The zero-emission vehicle (ZEV) endeavor has come a long way since the early 1990s and increasing numbers of transport energy experts are hopeful that electrification of vehicles, together with greening of the grid, provide a two-punch solution to reduce urban air pollution and meet radical carbon reduction goals. Technical progress of plug-in electric vehicles (PEVs) has been impressive; in particular, lithium ion batteries are more reliable, their energy density has improved, and their prices have fallen, faster than many experts expected. Engineers have three or four generations of vehicle designs under their belts, and electric vehicle profitability might be coming into view.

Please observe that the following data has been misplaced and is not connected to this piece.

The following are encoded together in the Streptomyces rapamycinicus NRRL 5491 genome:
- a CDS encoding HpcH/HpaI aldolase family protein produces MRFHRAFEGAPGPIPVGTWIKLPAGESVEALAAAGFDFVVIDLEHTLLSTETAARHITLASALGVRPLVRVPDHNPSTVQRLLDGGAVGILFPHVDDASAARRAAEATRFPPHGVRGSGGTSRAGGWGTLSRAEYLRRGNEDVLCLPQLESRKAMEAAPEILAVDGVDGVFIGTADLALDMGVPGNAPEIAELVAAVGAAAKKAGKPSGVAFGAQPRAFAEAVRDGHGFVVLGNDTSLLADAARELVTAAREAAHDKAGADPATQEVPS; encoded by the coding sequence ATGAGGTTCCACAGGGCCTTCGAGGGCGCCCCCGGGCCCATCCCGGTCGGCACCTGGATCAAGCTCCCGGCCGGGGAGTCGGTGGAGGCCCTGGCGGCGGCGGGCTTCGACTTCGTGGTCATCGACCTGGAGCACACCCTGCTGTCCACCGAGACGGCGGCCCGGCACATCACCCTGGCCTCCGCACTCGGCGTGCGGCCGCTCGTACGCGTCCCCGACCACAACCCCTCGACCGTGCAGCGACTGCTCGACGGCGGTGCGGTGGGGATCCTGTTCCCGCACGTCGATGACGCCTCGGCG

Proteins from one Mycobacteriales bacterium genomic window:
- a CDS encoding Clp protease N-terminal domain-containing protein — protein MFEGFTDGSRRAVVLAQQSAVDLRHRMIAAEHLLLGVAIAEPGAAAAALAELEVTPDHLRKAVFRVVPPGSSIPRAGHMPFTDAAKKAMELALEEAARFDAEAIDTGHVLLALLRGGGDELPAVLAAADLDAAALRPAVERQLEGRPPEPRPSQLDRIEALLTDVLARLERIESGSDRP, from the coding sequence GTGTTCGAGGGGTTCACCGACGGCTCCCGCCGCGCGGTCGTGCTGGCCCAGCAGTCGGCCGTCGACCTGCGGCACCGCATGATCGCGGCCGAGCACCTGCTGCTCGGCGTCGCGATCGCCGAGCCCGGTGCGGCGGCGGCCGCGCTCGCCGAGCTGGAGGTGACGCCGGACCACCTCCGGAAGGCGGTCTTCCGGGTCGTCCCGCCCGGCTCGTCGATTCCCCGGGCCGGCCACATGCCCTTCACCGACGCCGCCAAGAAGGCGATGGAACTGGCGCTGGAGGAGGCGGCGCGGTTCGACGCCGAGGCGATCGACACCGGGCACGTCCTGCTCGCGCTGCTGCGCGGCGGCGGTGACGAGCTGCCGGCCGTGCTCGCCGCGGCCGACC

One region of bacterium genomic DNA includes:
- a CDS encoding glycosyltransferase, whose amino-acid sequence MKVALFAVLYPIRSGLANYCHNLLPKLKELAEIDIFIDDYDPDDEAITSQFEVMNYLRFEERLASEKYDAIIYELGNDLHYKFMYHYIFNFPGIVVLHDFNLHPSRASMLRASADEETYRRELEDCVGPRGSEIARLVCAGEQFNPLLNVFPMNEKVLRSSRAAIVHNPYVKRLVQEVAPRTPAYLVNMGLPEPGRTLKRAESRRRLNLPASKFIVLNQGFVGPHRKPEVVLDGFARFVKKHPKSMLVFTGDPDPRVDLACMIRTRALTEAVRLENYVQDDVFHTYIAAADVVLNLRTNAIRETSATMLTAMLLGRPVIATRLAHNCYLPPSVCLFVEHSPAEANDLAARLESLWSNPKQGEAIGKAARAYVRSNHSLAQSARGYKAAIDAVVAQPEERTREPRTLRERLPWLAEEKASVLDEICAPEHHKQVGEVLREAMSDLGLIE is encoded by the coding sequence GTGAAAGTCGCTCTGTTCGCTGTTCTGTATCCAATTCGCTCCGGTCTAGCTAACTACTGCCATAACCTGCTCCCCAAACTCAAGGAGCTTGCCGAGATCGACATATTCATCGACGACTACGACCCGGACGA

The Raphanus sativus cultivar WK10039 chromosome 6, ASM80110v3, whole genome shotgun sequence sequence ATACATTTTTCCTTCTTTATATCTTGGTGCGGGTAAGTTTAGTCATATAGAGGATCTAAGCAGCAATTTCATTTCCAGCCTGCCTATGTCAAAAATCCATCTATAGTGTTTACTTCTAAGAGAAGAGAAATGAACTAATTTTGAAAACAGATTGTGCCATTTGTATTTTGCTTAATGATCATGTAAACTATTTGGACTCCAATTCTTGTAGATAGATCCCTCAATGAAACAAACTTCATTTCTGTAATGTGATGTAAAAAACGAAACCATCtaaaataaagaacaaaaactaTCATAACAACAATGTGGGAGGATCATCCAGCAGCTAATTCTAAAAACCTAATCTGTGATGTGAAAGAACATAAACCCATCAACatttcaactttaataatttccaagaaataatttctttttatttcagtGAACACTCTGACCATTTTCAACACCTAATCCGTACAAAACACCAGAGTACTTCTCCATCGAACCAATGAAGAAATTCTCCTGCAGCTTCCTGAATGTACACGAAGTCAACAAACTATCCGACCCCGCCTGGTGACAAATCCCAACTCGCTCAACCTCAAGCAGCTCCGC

The challenge now is to completely displace a world industry and consumer demand for combustion engines in a time frame dictated by climate issues. This is a challenge that will have to be met with decades of effort from industry and governments. Fortunately, like the technology, maybe the conditions for securing a global transformational process are ripening. In light of initial technical and political progress, it will be tempting for policy makers in beachhead markets to pull in their oars thinking their job is done and leave it to the carmakers and power companies to row the rest of the way. But precisely at this moment of profitability, carmakers will have to convince increasing numbers of less adventurous buyers to make a big switch to electric. These buyers thus far have been less interested in and informed about the new technology. They may have less resources and less willing to take a risk. They may have desires for larger vehicles or attachments to tradition. Just when one aspect of the market, profit, is possible, all the stakeholders will need to pull harder on the oars to get to the destination in time.